Posted by: Elizabeth Barilleaux | December 8, 2010

The Science Of Reindeer Games

Even if they’re not on Santa’s team, reindeer are still enchanted animals.  They’ve hung out with the wooly mammoth, the wooly rhino (yes, I said rhino) and the Neanderthals.  They weathered the warming of the ice age and evolved to handle 15 weeks of constant light followed by 8 weeks of complete darkness. They can transform their own feet into all-terrain hooves.  For six months out of the year they survive on moss.  So yeah, they’re kind of magic.

Several thousand years ago, human survival was tied up tightly with reindeer (a.k.a. caribou) existence.  Our arctic and sub-arctic ancestors followed the migrating herds, using the animals as a source of meat and fur.  Later on, humans managed to domesticate the reindeer and found they could also provide milk and transportation – and were much easier to catch and milk than a wooly rhino.  

Over time, reindeer have developed some unique features – for example, they are the only deer species where both males and females have antlers. These can develop at the rate of one inch per day, making them the fastest growing bones in the mammal kingdom. All reindeer shed and renew their antlers each year, but males lose them after breeding season (November/December).  Females hold onto their antlers until shortly after giving birth (March/April). Because all of Santa’s reindeer still have antlers in late December, it’s very likely that they are female, which explains St. Nick’s gift-delivering accuracy and efficiency.  It’s also possible that the team is a bunch of castrated males, but that seems very un-Santa like.

Reindeer also have specialized noses that warm and moisten the dry arctic air before it reaches their lungs.  Although their hearing and sight aren’t great, their sense of smell is so good they can find food buried beneath three feet of snow.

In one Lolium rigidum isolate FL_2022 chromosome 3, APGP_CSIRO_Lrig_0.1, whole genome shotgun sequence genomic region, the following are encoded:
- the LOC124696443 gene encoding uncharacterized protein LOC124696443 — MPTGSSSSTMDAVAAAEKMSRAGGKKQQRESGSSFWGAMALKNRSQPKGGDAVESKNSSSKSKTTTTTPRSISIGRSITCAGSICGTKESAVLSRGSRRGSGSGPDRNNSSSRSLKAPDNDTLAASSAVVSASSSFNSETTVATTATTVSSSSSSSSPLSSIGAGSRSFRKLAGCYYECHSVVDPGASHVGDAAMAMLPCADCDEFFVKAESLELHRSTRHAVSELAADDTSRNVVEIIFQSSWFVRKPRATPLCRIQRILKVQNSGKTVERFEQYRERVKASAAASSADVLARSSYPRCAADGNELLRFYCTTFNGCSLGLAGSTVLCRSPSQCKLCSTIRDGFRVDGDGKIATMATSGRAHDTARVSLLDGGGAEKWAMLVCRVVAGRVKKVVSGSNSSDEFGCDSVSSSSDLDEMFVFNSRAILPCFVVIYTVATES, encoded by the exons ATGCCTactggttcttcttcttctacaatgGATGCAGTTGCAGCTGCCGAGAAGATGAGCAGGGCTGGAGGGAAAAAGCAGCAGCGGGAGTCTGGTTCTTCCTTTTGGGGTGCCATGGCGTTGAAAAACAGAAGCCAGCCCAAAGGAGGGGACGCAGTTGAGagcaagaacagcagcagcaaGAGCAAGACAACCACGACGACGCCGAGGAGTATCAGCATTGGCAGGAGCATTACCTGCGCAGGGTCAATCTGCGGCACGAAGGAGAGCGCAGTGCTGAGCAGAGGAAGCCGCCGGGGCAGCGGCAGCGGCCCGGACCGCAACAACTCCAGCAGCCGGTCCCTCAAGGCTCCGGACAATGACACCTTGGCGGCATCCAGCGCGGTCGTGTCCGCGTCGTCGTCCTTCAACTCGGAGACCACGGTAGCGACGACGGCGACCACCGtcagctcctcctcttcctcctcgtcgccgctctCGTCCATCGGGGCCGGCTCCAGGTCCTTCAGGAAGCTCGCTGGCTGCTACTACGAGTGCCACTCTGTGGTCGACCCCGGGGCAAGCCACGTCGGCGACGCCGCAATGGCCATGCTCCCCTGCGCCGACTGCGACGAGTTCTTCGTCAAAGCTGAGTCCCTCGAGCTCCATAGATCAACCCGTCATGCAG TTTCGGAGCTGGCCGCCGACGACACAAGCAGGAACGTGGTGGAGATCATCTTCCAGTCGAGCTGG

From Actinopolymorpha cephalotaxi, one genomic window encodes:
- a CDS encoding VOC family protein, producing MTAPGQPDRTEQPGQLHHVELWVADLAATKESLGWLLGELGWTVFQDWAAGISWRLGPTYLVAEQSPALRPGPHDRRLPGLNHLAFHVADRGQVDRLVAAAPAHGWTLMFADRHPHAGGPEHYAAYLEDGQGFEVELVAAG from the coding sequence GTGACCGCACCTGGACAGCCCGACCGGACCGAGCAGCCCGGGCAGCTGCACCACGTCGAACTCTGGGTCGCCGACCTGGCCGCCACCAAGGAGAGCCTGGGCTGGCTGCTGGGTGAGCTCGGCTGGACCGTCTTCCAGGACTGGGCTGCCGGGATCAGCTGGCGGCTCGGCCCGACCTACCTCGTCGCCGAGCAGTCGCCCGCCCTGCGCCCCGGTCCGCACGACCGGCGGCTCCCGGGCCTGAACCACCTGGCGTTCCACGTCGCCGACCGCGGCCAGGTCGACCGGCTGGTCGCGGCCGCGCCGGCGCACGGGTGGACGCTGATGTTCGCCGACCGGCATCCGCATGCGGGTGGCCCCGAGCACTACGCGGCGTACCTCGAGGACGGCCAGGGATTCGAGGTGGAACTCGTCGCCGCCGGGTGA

Scientists have also found that reindeer have switched off their body clocks to better handle the extreme light/dark conditions of the Arctic.  A normal mammalian body clock controls hormone cycles for sleeping and metabolism, but reindeer are more tuned in to the needs of the moment than the sun in the sky. 

One last interesting adaptation is the development of “clicking” heels.  Reindeer possess tendons that are positioned to rub over their ankle bones, creating a “clicking” sound as they walk. Biologists believe that this helps herd members keep track of each other in heavy blizzards.  Reindeer can also “adjust” their hooves to be sponge-like for extra traction on the soft, wet soil of the summer tundra or tough and sharp for digging into the winter snows. 

Aside from pulling The Sleigh, reindeer are still financially and environmentally important to folks living in the colder bits of the world like Norway, Canada and Alaska.  In these areas, thousands of reindeer are still managed in herds much like cattle in the US.    Warming earth temperatures and human encroachment, however, are taking a toll on their species.  The University of Alberta discovered in 2009 that worldwide reindeer populations have fallen by 60% within the last 30 years.  There is hope that those ever-adaptable deer will change with the times and adjust their migrations to match the earlier thaws.  Based on their track records, in fact, I think it’s likely they’ll be telling the next “intelligent species” on the planet “Yeah, it’s a real shame about those humans.  Did you hear the one about the flying sleigh….?”

Posted by: Elizabeth Barilleaux | November 25, 2010

The Science Of Your Stuffing

If you think you know your cornbread, think again.  I’m not talking about cholesterol or fat or sodium – on Thanksgiving that would be too cruel.  No, I’m talking about Native Americans taking a nasty, almost-inedible wild grass called teosinte  and patiently planting, selecting, cross-pollinating and harvesting over and over for thousands of years until they created the civilization-building miracle know as corn.  That’s right – Native Americans were genetic engineers minus the geeky lab coats, and the cornbread in your stuffing is their entirely artificial human invention.